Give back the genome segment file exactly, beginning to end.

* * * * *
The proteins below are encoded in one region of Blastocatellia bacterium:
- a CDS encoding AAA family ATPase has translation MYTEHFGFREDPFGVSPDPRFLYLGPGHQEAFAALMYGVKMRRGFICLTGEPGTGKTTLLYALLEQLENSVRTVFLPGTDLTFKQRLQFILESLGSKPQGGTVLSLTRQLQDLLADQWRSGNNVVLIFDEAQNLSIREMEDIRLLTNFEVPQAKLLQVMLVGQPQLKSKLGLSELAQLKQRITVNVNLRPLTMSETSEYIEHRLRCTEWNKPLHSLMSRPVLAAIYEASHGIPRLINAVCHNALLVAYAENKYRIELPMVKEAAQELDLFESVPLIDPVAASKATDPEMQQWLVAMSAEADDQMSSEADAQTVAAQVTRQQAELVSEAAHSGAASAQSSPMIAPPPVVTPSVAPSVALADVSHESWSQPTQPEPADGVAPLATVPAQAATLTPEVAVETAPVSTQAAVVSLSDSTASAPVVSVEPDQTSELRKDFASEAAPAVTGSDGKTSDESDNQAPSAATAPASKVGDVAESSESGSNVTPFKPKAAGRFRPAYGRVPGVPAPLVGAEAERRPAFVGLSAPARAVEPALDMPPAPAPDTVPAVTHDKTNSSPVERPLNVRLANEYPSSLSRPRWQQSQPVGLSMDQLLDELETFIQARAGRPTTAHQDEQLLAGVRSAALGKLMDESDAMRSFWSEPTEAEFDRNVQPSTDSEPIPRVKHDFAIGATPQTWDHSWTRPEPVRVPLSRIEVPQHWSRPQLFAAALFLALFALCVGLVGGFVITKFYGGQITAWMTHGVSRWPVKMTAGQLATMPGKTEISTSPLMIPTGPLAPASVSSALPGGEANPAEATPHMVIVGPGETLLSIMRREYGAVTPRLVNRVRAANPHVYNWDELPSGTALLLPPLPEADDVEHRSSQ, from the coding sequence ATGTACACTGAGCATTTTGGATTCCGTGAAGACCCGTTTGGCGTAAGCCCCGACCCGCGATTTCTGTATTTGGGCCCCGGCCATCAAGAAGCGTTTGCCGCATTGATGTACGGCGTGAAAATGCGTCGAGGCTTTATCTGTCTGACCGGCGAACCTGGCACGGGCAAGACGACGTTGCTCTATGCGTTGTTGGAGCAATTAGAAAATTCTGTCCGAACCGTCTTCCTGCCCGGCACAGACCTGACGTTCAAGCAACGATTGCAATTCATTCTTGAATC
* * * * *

The proteins below are encoded in one region of Blastocatellia bacterium:
- a CDS encoding AAA family ATPase has translation MYTEHFGFREDPFGVSPDPRFLYLGPGHQEAFAALMYGVKMRRGFICLTGEPGTGKTTLLYALLEQLENSVRTVFLPGTDLTFKQRLQFILESLGSKPQGGTVLSLTRQLQDLLADQWRSGNNVVLIFDEAQNLSIREMEDIRLLTNFEVPQAKLLQVMLVGQPQLKSKLGLSELAQLKQRITVNVNLRPLTMSETSEYIEHRLRCTEWNKPLHSLMSRPVLAAIYEASHGIPRLINAVCHNALLVAYAENKYRIELPMVKEAAQELDLFESVPLIDPVAASKATDPEMQQWLVAMSAEADDQMSSEADAQTVAAQVTRQQAELVSEAAHSGAASAQSSPMIAPPPVVTPSVAPSVALADVSHESWSQPTQPEPADGVAPLATVPAQAATLTPEVAVETAPVSTQAAVVSLSDSTASAPVVSVEPDQTSELRKDFASEAAPAVTGSDGKTSDESDNQAPSAATAPASKVGDVAESSESGSNVTPFKPKAAGRFRPAYGRVPGVPAPLVGAEAERRPAFVGLSAPARAVEPALDMPPAPAPDTVPAVTHDKTNSSPVERPLNVRLANEYPSSLSRPRWQQSQPVGLSMDQLLDELETFIQARAGRPTTAHQDEQLLAGVRSAALGKLMDESDAMRSFWSEPTEAEFDRNVQPSTDSEPIPRVKHDFAIGATPQTWDHSWTRPEPVRVPLSRIEVPQHWSRPQLFAAALFLALFALCVGLVGGFVITKFYGGQITAWMTHGVSRWPVKMTAGQLATMPGKTEISTSPLMIPTGPLAPASVSSALPGGEANPAEATPHMVIVGPGETLLSIMRREYGAVTPRLVNRVRAANPHVYNWDELPSGTALLLPPLPEADDVEHRSSQ, from the coding sequence ATGTACACTGAGCATTTTGGATTCCGTGAAGACCCGTTTGGCGTAAGCCCCGACCCGCGATTTCTGTATTTGGGCCCCGGCCATCAAGAAGCGTTTGCCGCATTGATGTACGGCGTGAAAATGCGTCGAGGCTTTATCTGTCTGACCGGCGAACCTGGCACGGGCAAGACGACGTTGCTCTATGCGTTGTTGGAGCAATTAGAAAATTCTGTCCGAACCGTCTTCCTGCCCGGCACAGACCTGACGTTCAAGCAACGATTGCAATTCATTCTTGAATC